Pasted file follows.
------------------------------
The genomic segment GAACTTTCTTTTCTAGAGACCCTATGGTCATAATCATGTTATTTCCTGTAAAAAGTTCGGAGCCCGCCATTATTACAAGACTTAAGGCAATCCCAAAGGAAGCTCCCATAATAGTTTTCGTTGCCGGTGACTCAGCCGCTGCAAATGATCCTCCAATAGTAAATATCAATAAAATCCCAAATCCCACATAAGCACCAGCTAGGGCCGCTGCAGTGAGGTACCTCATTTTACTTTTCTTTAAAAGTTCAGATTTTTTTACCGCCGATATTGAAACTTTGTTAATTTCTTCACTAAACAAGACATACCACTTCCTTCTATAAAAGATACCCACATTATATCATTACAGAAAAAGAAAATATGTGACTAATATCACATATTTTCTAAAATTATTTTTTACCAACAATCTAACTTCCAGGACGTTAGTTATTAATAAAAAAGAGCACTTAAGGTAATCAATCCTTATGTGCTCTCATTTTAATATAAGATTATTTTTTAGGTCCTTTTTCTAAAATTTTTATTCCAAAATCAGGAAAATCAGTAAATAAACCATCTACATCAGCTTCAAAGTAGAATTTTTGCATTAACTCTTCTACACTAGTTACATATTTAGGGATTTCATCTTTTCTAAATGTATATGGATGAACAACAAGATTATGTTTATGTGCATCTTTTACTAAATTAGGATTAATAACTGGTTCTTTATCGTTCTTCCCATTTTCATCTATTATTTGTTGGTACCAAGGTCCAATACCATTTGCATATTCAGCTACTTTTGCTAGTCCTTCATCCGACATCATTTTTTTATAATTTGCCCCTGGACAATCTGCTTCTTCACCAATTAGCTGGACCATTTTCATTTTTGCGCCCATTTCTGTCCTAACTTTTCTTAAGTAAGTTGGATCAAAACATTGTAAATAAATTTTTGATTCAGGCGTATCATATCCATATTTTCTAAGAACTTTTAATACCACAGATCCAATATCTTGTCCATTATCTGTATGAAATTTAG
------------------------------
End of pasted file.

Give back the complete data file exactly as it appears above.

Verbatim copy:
The genomic segment GAACTTTCTTTTCTAGAGACCCTATGGTCATAATCATGTTATTTCCTGTAAAAAGTTCGGAGCCCGCCATTATTACAAGACTTAAGGCAATCCCAAAGGAAGCTCCCATAATAGTTTTCGTTGCCGGTGACTCAGCCGCTGCAAATGATCCTCCAATAGTAAATATCAATAAAATCCCAAATCCCACATAAGCACCAGCTAGGGCCGCTGCAGTGAGGTACCTCATTTTACTTTTCTTTAAAAGTTCAGATTTTTTTACCGCCGATATTGAAACTTTGTTAATTTCTTCACTAAACAAGACATACCACTTCCTTCTATAAAAGATACCCACATTATATCATTACAGAAAAAGAAAATATGTGACTAATATCACATATTTTCTAAAATTATTTTTTACCAACAATCTAACTTCCAGGACGTTAGTTATTAATAAAAAAGAGCACTTAAGGTAATCAATCCTTATGTGCTCTCATTTTAATATAAGATTATTTTTTAGGTCCTTTTTCTAAAATTTTTATTCCAAAATCAGGAAAATCAGTAAATAAACCATCTACATCAGCTTCAAAGTAGAATTTTTGCATTAACTCTTCTACACTAGTTACATATTTAGGGATTTCATCTTTTCTAAATGTATATGGATGAACAACAAGATTATGTTTATGTGCATCTTTTACTAAATTAGGATTAATAACTGGTTCTTTATCGTTCTTCCCATTTTCATCTATTATTTGTTGGTACCAAGGTCCAATACCATTTGCATATTCAGCTACTTTTGCTAGTCCTTCATCCGACATCATTTTTTTATAATTTGCCCCTGGACAATCTGCTTCTTCACCAATTAGCTGGACCATTTTCATTTTTGCGCCCATTTCTGTCCTAACTTTTCTTAAGTAAGTTGGATCAAAACATTGTAAATAAATTTTTGATTCAGGCGTATCATATCCATATTTTCTAAGAACTTTTAATACCACAGATCCAATATCTTGTCCATTATCTGTATGAAATTTAG